A new approach to stress is bringing relief to U.S. soldiers—and shedding light on how we should all deal with life's obstacles.
Karen Reivich, Ph.D., sometimes finds herself awake at 3 a.m. filled with worry. But unlike most people, Reivich, a research associate in the Positive Psychology Center at the University of Pennsylvania and codirector of the Penn Resiliency Project, has learned how to shake off anxiety when it rears its frenetic head.
In fact, Reivich is so good at beating back angst that she and her staff were recently contracted to develop a curriculum for the U.S. Army to teach soldiers practical skills for becoming more resilient to stresses of military service. The rest of us, she believes, could benefit from similar resources. Here, her tips for handling whatever comes your way.
"Most of us focus on the worst-case outcome in almost every situation," says Reivich. You don't need to shoo away those thoughts; instead, take a look at their opposite. Jot down the worst-case scenarios first, then the best-case scenarios; writing sharpens thinking and can jolt you out of a negative spiral. Then you can begin looking honestly at the most likely outcomes, which will probably be somewhere in the middle.
Don't wait for the sword to drop.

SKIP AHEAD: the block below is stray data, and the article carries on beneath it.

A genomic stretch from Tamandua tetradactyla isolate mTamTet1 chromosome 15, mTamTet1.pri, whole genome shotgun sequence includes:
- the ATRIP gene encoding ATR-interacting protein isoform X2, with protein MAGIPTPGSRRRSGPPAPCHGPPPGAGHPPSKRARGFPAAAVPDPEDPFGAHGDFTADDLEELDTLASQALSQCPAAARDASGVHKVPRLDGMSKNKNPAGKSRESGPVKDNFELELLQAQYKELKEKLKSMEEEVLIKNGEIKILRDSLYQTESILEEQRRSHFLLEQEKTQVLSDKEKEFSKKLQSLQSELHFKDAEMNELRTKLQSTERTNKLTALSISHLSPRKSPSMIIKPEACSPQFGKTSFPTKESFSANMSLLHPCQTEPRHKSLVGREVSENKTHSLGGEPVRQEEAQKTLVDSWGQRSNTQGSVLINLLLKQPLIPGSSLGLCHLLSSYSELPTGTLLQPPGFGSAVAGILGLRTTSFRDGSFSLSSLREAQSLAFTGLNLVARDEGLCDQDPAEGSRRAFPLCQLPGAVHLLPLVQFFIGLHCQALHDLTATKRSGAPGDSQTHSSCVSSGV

"The best way to undercut anxiety is to take purposeful action," Reivich says. Heard rumors about layoffs at work? Schedule a meeting with your boss about your company's—and your own—prospects in 2010. If the meeting is disquieting, start putting together an updated résumé and cover letter.
Look for joy.
"It's hard to talk about this without sounding glib," Reivich says, "but there is a large body of research showing that people who cultivate positive emotion generally deal much better with adversity." Look for—and highlight—one small, good moment in your day. "Joy and gratitude can help inoculate you against the paralyzing effects of anxiety."
Pool your resources.
Just as no problem is created solely by you, neither is any solution. "Identify your strengths and make a list of them," Reivich says. Then list the strengths of those you rely on. Now combine them. "When you can draw from your own strengths as well as those of the people around you, you're looking at a very powerful package."
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From the March 2010 issue of O, The Oprah Magazine
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